Exchange With Reporters Prior to Discussions With President Kim Yong-sam of South Korea
Q. We'll ask about Korea this time. Are you both on board with the same package for North Korea to permit international inspection of its nuclear sites?
President Clinton. Well, we'll have a statement about that later. We just started our meeting. So I think we have to have the meeting before we can make a statement.
Q. But it appears that President Kim seems to have a deviation in the policy.
President Clinton. We haven't had our meeting yet. Give us a chance to talk about it, and then we'll be glad to comment about it.
Q. Are your options limited since China and Japan don't want you to proceed with sanctions?
President Clinton. I think I'd like to comment on all that in the—we'll have a press statement, and then I'll answer questions about it. But I really would like to speak with President Kim first.
Q. Do you know if North Korea has a nuclear weapon at this point?
President Clinton. I want to have this meeting first and then I'll——
Q. What else can we ask you about?
Q. Nothing ventured——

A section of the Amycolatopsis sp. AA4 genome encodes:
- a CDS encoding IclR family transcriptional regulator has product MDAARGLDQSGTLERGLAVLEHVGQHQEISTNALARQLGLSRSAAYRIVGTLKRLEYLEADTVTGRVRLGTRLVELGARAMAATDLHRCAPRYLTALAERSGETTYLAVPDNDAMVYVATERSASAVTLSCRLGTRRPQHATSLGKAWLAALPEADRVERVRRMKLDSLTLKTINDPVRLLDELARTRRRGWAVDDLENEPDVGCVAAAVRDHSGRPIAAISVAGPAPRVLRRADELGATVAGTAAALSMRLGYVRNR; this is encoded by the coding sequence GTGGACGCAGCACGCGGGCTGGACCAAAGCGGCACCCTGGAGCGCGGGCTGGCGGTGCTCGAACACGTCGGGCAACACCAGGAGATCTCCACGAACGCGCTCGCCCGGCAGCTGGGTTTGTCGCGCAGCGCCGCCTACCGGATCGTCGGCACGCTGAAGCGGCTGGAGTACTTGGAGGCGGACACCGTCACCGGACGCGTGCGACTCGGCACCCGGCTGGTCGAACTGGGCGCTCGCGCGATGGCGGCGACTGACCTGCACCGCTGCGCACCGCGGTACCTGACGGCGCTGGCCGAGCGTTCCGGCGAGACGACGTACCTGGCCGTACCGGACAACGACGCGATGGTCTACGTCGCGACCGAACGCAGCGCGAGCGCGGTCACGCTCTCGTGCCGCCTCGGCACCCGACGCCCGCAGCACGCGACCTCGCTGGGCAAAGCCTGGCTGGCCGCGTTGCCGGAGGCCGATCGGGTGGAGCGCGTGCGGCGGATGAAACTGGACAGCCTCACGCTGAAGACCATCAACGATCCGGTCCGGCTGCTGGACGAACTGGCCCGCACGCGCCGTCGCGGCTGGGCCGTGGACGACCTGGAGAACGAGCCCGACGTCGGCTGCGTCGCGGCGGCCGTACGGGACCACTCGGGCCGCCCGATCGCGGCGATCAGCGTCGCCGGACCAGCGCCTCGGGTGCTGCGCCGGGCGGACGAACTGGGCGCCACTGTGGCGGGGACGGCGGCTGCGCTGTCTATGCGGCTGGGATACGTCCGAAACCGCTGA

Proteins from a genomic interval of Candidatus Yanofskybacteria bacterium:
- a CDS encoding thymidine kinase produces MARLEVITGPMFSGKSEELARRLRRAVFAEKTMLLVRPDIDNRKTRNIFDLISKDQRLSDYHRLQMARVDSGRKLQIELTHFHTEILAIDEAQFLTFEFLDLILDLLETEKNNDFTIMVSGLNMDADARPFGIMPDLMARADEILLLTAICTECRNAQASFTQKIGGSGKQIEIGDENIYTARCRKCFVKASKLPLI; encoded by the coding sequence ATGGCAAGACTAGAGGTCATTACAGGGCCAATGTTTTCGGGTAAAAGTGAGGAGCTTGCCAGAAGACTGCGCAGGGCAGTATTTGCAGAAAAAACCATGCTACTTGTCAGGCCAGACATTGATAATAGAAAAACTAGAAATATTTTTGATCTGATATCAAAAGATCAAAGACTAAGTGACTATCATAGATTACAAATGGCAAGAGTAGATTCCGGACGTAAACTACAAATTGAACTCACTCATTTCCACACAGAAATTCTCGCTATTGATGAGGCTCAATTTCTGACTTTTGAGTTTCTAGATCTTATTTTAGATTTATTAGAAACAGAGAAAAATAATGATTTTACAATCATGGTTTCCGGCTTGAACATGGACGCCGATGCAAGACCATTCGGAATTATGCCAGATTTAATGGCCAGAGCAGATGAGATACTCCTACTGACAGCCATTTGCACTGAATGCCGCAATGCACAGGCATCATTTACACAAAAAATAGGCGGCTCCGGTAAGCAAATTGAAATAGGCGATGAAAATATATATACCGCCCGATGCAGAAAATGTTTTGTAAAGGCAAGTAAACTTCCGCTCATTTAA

Philadelphia State Senate Campaign
Q. Are you going to ask the Attorney General to look into the Philadelphia State senate race? One of the——
Q. Gingrich said you would.
Q. Are you going to do that, do you think?
President Clinton. The first I even knew about it was this morning. I don't know enough about it to give an answer. I'll have to look into it. I had not heard anything about it until this morning. I knew nothing about it until he mentioned it this morning.
President Kim's Visit
Q. How come you didn't jog together today?
President Clinton. Tomorrow. I don't know if he'll run with me tomorrow, but I'd like him to.
Q. It depends on how late your dinner is.
[At this point, one group of reporters left the room and another group came in.]
President Kim. My impression is that most of the journalists would like to raise interest by describing the subject as a very difficult issue. In fact, sometimes they're very simple ones, in a way unnecessarily complicates—[inaudible]
I think that this time we had a very sizable amount of journalist delegation this time. More than 100 people, I think, accompanied me on my visit in the U.S. this time.
President Clinton. They all got to go first to Seattle, and then here?
President Kim. Yes.
NOTE: The exchange began at 11:08 a.m. in the Oval Office at the White House. A tape was not available for verification of the content of this exchange.
William J. Clinton, Exchange With Reporters Prior to Discussions With President Kim Yong-sam of South Korea Online by Gerhard Peters and John T. Woolley, The American Presidency Project https://www.presidency.ucsb.edu/node/218386